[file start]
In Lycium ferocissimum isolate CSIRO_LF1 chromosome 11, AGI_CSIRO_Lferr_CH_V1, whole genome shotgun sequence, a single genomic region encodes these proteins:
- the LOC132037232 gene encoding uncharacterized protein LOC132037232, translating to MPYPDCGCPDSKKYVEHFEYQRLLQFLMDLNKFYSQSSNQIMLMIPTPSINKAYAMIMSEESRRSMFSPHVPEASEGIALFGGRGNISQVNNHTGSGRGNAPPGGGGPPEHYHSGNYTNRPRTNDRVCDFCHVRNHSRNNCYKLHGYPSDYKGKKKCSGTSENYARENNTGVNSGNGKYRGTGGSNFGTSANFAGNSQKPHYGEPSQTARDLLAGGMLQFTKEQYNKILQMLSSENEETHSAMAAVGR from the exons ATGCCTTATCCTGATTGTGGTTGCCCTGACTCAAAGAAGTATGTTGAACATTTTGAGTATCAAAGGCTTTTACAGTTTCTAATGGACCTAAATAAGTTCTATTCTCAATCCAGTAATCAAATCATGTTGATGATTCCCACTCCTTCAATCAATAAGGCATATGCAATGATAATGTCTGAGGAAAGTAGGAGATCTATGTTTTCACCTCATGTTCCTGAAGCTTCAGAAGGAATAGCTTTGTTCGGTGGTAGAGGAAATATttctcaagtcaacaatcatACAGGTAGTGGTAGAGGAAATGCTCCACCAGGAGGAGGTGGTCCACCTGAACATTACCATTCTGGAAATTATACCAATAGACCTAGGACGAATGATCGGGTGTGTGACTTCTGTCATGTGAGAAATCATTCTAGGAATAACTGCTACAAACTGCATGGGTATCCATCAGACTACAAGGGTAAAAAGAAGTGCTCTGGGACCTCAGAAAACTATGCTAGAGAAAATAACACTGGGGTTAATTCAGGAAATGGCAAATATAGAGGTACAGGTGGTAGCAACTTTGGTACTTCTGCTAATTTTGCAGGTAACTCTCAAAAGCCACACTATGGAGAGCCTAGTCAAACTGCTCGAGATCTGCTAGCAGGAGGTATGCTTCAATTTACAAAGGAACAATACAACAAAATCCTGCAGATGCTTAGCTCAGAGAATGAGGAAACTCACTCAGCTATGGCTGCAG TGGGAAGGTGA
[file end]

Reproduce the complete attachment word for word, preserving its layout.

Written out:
In Lycium ferocissimum isolate CSIRO_LF1 chromosome 11, AGI_CSIRO_Lferr_CH_V1, whole genome shotgun sequence, a single genomic region encodes these proteins:
- the LOC132037232 gene encoding uncharacterized protein LOC132037232, translating to MPYPDCGCPDSKKYVEHFEYQRLLQFLMDLNKFYSQSSNQIMLMIPTPSINKAYAMIMSEESRRSMFSPHVPEASEGIALFGGRGNISQVNNHTGSGRGNAPPGGGGPPEHYHSGNYTNRPRTNDRVCDFCHVRNHSRNNCYKLHGYPSDYKGKKKCSGTSENYARENNTGVNSGNGKYRGTGGSNFGTSANFAGNSQKPHYGEPSQTARDLLAGGMLQFTKEQYNKILQMLSSENEETHSAMAAVGR from the exons ATGCCTTATCCTGATTGTGGTTGCCCTGACTCAAAGAAGTATGTTGAACATTTTGAGTATCAAAGGCTTTTACAGTTTCTAATGGACCTAAATAAGTTCTATTCTCAATCCAGTAATCAAATCATGTTGATGATTCCCACTCCTTCAATCAATAAGGCATATGCAATGATAATGTCTGAGGAAAGTAGGAGATCTATGTTTTCACCTCATGTTCCTGAAGCTTCAGAAGGAATAGCTTTGTTCGGTGGTAGAGGAAATATttctcaagtcaacaatcatACAGGTAGTGGTAGAGGAAATGCTCCACCAGGAGGAGGTGGTCCACCTGAACATTACCATTCTGGAAATTATACCAATAGACCTAGGACGAATGATCGGGTGTGTGACTTCTGTCATGTGAGAAATCATTCTAGGAATAACTGCTACAAACTGCATGGGTATCCATCAGACTACAAGGGTAAAAAGAAGTGCTCTGGGACCTCAGAAAACTATGCTAGAGAAAATAACACTGGGGTTAATTCAGGAAATGGCAAATATAGAGGTACAGGTGGTAGCAACTTTGGTACTTCTGCTAATTTTGCAGGTAACTCTCAAAAGCCACACTATGGAGAGCCTAGTCAAACTGCTCGAGATCTGCTAGCAGGAGGTATGCTTCAATTTACAAAGGAACAATACAACAAAATCCTGCAGATGCTTAGCTCAGAGAATGAGGAAACTCACTCAGCTATGGCTGCAG TGGGAAGGTGA